Beauly beaver relocation suspended after deaths
An effort to relocate a family of beavers found living at a Highlands river has been suspended after two of the animals died.
The Scottish government ordered the trapping and removal of the beavers from the river near Beauly because they had been released illegally.
One of the dead animals had suffered an eye deformity and infection.
The cause of the other beaver's death is unknown. A third beaver is in the care of the Scottish SPCA.
The existence of the family of beavers was made public by conservation charity Trees for Life. It asked the government to consider leaving the animals where they were.
The charity's chief executive Steve Micklewright said: "We are deeply saddened that the Beauly family of beavers has now been split up and two of them have died in captivity.
"Beavers have been in the area for five-eight years with no local concerns or controversy. Many people had no idea they were there."
Beavers have recently been recognised by the Scottish government as a native species.
Mr Micklewright added: "Native species require protection. The government should have explored all other options before trapping and removing this beaver family."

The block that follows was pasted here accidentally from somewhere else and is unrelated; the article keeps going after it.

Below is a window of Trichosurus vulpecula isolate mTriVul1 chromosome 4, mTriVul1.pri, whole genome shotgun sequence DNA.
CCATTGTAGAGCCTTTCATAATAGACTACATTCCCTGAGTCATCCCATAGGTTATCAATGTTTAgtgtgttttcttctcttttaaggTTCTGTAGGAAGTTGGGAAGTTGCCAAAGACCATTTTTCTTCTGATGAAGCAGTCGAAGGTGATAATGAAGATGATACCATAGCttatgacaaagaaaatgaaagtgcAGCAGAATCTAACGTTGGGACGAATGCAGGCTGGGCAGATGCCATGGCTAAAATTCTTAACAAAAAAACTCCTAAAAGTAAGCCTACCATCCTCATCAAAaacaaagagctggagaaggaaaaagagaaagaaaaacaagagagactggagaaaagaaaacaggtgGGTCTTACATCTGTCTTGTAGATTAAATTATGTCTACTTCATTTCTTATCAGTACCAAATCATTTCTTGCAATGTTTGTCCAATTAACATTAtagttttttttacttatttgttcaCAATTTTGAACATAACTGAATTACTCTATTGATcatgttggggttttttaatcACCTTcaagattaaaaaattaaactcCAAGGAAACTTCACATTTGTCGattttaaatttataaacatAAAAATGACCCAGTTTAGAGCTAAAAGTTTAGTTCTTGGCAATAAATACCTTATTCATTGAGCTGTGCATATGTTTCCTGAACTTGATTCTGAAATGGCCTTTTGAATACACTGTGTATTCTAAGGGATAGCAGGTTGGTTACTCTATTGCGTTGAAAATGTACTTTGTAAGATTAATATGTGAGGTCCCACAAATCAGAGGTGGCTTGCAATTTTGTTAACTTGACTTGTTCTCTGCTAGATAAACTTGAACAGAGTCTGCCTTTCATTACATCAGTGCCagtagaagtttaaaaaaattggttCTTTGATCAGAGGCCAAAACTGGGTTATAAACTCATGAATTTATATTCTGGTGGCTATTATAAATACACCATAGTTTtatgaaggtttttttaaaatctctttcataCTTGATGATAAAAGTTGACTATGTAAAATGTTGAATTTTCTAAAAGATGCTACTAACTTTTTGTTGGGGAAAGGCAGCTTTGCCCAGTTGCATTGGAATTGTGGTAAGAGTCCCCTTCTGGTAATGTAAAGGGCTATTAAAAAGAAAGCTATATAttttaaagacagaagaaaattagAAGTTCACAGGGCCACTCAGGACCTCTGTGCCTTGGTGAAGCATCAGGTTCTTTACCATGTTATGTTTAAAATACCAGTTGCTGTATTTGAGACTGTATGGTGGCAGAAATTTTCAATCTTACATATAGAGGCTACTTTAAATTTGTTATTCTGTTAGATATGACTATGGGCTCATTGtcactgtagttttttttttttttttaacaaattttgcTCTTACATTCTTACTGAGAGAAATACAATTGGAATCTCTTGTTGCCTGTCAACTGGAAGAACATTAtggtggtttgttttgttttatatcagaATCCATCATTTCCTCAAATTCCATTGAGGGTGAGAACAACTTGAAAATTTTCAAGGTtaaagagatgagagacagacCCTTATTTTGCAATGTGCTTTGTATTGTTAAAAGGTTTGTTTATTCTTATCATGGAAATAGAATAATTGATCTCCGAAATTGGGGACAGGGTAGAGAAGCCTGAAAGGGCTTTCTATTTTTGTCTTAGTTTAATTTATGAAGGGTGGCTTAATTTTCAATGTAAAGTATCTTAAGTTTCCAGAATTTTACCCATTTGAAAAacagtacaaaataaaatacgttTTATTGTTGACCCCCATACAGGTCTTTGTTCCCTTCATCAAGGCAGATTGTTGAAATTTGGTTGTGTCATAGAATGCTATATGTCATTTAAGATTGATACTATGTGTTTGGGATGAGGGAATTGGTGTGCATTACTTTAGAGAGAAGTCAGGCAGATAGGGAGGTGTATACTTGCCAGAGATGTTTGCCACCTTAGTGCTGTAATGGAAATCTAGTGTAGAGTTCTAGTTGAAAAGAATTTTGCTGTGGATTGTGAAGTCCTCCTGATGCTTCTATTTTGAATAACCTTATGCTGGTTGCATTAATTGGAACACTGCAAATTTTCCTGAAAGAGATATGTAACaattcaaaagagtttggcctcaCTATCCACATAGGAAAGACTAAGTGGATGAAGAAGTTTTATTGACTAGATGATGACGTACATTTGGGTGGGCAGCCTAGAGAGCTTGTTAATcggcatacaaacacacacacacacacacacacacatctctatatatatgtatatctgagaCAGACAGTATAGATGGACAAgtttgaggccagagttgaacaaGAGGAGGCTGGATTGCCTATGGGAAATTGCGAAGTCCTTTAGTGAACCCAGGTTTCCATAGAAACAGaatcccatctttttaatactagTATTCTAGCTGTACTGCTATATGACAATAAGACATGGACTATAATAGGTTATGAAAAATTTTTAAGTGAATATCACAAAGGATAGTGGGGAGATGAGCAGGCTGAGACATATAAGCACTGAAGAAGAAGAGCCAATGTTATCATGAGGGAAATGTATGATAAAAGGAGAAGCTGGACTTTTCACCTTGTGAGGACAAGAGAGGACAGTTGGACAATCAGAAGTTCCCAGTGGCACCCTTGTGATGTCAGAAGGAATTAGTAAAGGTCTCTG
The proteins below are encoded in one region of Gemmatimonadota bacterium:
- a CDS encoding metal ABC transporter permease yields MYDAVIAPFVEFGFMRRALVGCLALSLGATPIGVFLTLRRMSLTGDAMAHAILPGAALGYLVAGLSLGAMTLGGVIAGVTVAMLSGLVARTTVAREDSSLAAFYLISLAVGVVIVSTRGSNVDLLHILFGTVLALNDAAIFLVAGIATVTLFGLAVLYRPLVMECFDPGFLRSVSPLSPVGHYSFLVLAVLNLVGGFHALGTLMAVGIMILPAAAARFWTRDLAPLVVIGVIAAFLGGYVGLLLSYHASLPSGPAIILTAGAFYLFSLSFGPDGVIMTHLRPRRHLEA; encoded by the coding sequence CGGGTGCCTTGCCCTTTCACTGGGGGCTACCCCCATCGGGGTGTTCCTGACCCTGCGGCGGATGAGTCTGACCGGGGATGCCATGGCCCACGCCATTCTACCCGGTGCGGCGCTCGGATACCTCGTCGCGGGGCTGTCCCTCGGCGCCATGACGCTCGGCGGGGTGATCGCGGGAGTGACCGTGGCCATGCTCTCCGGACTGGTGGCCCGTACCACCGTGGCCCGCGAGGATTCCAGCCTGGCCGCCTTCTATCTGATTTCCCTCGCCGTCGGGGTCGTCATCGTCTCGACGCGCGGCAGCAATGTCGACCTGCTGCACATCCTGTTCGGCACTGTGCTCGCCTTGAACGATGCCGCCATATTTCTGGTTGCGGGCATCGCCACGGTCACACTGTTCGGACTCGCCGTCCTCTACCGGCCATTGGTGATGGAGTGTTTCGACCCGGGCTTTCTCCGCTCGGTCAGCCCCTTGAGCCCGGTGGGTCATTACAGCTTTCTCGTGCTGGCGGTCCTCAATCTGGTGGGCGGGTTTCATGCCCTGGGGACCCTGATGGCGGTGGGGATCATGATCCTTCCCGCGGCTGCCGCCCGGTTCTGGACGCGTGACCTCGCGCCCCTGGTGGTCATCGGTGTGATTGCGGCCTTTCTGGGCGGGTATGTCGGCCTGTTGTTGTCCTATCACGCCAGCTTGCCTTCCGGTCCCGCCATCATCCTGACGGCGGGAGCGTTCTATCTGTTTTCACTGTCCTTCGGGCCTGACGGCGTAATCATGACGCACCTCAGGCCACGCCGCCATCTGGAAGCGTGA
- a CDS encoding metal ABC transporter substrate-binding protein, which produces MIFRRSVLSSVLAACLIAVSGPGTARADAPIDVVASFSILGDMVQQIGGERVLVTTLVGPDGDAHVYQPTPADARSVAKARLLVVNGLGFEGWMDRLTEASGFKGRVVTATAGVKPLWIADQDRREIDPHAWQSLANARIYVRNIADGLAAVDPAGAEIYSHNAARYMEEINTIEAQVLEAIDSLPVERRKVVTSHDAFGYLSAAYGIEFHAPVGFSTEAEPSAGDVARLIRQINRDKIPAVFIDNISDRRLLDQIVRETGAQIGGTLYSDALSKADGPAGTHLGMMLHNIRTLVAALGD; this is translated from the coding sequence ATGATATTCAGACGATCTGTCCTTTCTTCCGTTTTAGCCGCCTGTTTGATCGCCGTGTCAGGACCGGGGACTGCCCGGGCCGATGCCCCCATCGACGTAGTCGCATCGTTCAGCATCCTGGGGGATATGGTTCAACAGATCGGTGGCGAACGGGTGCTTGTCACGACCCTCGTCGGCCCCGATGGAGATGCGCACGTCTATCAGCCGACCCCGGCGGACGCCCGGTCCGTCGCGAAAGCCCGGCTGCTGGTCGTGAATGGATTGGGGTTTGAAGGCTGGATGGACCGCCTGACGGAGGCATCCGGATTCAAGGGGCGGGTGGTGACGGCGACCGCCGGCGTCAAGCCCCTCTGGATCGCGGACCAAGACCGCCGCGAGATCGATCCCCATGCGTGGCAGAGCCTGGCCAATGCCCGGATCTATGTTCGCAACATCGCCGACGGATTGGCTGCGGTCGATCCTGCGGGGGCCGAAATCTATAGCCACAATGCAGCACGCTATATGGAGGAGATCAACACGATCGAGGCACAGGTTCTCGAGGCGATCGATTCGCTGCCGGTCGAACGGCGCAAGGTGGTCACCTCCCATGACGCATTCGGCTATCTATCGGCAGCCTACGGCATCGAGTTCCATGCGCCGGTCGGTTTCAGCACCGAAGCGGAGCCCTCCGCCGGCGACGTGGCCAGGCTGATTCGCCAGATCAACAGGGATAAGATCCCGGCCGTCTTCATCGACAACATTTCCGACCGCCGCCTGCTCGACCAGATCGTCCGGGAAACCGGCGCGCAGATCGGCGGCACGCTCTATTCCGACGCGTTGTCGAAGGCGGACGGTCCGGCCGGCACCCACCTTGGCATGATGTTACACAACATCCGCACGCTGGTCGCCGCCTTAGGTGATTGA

But Scottish Land and Estates said the decision raised concerns that the population may grow in future months.
Policy officer Karen Ramoo said: "The suspension of trapping measures for the illegally-released beaver population at Beauly has been met with surprise by land-based businesses in the local area.
"Cabinet Secretary Roseanna Cunningham was clear in July that "swift action" was required in Beauly but little explanation has been given on why attempts by SNH to capture and relocate these beavers have now been curtailed.
"We are concerned that such a delay may allow the population the chance to grow and to increase their range, with little management in place to stop this from occurring."